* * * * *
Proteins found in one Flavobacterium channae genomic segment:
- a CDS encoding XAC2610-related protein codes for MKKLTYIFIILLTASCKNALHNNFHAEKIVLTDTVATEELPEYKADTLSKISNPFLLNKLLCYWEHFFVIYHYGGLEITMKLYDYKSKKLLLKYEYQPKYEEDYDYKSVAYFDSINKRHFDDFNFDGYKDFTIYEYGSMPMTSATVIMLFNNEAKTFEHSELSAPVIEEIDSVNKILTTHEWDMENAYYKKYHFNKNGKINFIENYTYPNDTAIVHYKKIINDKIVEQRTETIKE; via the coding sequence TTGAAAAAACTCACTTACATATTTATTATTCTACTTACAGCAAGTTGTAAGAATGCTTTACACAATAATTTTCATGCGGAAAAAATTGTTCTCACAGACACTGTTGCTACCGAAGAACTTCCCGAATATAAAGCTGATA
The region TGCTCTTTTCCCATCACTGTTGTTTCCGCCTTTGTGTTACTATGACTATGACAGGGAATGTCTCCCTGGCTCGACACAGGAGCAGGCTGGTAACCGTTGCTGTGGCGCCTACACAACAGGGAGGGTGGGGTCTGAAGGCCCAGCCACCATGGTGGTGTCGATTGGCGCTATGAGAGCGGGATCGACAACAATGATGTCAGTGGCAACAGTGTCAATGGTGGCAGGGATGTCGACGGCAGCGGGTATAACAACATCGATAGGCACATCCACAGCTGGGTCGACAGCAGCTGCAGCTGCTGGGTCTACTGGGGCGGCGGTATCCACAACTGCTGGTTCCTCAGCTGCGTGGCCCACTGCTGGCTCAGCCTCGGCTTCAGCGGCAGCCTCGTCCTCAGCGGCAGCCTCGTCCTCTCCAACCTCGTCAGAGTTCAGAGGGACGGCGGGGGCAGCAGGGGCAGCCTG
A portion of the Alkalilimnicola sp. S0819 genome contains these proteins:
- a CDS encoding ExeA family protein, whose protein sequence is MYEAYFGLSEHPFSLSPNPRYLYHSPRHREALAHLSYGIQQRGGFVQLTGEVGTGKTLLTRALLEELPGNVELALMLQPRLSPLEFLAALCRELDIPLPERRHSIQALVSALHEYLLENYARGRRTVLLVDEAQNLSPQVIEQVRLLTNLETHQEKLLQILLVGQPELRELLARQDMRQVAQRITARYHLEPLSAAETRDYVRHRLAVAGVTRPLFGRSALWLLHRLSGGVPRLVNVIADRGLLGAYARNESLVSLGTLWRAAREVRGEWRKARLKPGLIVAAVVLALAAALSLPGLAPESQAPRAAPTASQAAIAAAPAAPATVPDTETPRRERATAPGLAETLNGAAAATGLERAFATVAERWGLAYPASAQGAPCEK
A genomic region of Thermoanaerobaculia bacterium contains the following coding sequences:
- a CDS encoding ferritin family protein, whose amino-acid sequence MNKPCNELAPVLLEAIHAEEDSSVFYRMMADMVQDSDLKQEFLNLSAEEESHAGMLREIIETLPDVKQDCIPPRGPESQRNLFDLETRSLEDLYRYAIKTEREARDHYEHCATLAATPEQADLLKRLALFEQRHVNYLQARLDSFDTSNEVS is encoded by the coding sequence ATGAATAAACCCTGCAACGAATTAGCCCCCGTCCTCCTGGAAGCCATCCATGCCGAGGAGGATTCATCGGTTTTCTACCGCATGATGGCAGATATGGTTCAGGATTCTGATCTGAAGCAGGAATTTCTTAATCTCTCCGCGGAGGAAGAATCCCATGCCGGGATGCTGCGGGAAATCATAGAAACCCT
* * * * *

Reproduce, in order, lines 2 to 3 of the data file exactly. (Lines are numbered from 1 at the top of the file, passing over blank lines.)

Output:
- a CDS encoding XAC2610-related protein codes for MKKLTYIFIILLTASCKNALHNNFHAEKIVLTDTVATEELPEYKADTLSKISNPFLLNKLLCYWEHFFVIYHYGGLEITMKLYDYKSKKLLLKYEYQPKYEEDYDYKSVAYFDSINKRHFDDFNFDGYKDFTIYEYGSMPMTSATVIMLFNNEAKTFEHSELSAPVIEEIDSVNKILTTHEWDMENAYYKKYHFNKNGKINFIENYTYPNDTAIVHYKKIINDKIVEQRTETIKE; via the coding sequence TTGAAAAAACTCACTTACATATTTATTATTCTACTTACAGCAAGTTGTAAGAATGCTTTACACAATAATTTTCATGCGGAAAAAATTGTTCTCACAGACACTGTTGCTACCGAAGAACTTCCCGAATATAAAGCTGATA
The region TGCTCTTTTCCCATCACTGTTGTTTCCGCCTTTGTGTTACTATGACTATGACAGGGAATGTCTCCCTGGCTCGACACAGGAGCAGGCTGGTAACCGTTGCTGTGGCGCCTACACAACAGGGAGGGTGGGGTCTGAAGGCCCAGCCACCATGGTGGTGTCGATTGGCGCTATGAGAGCGGGATCGACAACAATGATGTCAGTGGCAACAGTGTCAATGGTGGCAGGGATGTCGACGGCAGCGGGTATAACAACATCGATAGGCACATCCACAGCTGGGTCGACAGCAGCTGCAGCTGCTGGGTCTACTGGGGCGGCGGTATCCACAACTGCTGGTTCCTCAGCTGCGTGGCCCACTGCTGGCTCAGCCTCGGCTTCAGCGGCAGCCTCGTCCTCAGCGGCAGCCTCGTCCTCTCCAACCTCGTCAGAGTTCAGAGGGACGGCGGGGGCAGCAGGGGCAGCCTG